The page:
Premigratory expectations and postmigratory mental health symptoms in Vietnamese Amerasians

Robert S. McKelvey, John A. Webb

Research output: Contribution to journalArticlepeer-review

23 Scopus citations


Objective: To determine the relationship between premigratory expectations for one's future life in the United States and postmigratory symptoms of anxiety and depression in a group of Vietnamese Amerasians. Method: A cohort of 161 Vietnamese Amerasian migrants was assessed prior to departure from Vietnam using the Hopkins Symptom Checklist-25 (HSCL-25), the Vietnamese Depression Scale, and an Expectations Questionnaire. After migration to the United States, subjects were reassessed using the HSCL-25 and the Vietnamese Depression Scale. Results: Premigratory expectations for support from the Vietnamese community in the United States were associated with significantly higher scores on the HSCL-25 Depression scale. Of subjects reassessed in the United States, 20% scored in the clinical range for depression. Conclusions: Like-ethnic community support is critically important in preventing depressive symptoms among Vietnamese Amerasian migrants. Clinicians working with Amerasians should target those with unrealistically high expectations for preventive intervention and should approach Vietnamese community leaders to mobilize support for recently arrived Amerasians.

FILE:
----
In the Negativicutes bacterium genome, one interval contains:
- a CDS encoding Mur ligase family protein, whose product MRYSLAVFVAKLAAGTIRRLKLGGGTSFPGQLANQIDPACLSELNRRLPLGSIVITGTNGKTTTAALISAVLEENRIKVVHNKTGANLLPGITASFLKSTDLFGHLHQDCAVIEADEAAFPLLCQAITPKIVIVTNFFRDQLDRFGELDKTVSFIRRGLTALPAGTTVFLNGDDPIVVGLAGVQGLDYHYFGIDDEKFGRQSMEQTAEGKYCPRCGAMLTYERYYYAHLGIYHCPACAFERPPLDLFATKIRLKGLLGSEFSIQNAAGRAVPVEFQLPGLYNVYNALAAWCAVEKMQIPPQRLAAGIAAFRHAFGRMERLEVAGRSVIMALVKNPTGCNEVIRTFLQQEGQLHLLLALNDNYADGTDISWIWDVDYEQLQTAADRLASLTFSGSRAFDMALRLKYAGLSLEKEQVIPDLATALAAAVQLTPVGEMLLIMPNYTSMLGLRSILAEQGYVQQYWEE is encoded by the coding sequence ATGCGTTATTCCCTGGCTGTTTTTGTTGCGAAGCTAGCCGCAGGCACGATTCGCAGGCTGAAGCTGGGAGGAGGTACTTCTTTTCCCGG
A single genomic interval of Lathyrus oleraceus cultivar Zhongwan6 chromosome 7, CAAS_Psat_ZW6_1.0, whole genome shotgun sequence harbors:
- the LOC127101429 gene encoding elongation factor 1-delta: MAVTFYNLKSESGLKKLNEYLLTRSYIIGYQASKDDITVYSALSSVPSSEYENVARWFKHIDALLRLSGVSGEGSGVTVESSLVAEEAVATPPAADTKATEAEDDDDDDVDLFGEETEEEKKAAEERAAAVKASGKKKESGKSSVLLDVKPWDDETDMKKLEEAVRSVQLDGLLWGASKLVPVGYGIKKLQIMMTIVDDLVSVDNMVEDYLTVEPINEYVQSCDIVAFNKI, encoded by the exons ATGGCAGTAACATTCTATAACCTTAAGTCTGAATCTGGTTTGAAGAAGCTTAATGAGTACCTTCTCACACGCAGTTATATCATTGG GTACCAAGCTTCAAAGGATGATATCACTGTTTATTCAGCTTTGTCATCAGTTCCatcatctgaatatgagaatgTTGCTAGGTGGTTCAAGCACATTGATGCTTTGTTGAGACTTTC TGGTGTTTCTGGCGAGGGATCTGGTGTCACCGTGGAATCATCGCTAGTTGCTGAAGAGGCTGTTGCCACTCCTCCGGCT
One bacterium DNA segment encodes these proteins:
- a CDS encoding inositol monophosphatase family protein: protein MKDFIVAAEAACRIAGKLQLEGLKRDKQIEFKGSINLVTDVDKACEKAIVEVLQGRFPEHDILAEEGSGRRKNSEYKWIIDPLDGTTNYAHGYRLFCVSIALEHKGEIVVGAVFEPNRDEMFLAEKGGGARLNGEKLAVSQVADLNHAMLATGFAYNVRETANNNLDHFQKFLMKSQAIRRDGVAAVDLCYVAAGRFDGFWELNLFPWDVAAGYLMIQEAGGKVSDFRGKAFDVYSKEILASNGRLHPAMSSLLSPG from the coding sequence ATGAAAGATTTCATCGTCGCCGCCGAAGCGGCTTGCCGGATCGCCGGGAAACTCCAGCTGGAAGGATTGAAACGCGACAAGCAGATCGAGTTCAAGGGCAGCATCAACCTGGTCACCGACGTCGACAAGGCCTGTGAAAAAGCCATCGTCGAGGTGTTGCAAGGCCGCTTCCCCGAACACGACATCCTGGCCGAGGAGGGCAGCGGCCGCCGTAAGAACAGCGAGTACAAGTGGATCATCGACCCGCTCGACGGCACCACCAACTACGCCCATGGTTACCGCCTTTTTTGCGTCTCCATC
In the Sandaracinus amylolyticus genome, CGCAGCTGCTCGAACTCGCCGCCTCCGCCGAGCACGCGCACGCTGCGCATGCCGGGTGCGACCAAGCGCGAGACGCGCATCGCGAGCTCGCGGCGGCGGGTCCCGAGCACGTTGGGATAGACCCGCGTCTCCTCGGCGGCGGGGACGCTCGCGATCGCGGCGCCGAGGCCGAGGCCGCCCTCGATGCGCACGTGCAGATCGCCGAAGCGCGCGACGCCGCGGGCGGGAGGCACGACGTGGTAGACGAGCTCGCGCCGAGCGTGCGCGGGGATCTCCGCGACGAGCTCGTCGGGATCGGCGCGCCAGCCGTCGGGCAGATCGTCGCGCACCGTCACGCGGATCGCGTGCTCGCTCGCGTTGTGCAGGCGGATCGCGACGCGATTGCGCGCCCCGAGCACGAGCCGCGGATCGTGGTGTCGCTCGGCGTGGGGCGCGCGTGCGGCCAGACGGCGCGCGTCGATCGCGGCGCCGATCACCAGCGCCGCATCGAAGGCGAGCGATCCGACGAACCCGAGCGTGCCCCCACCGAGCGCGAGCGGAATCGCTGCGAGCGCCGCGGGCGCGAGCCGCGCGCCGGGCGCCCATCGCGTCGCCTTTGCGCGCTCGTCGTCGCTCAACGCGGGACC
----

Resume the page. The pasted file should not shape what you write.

Original languageEnglish (US)
Pages (from-to)240-245
Number of pages6
JournalJournal of the American Academy of Child and Adolescent Psychiatry
Issue number2
StatePublished - Feb 1996
Externally publishedYes


  • Vietnamese Amerasians
  • expectations
  • human migration
  • mental health symptoms

ASJC Scopus subject areas

  • Developmental and Educational Psychology
  • Psychiatry and Mental health


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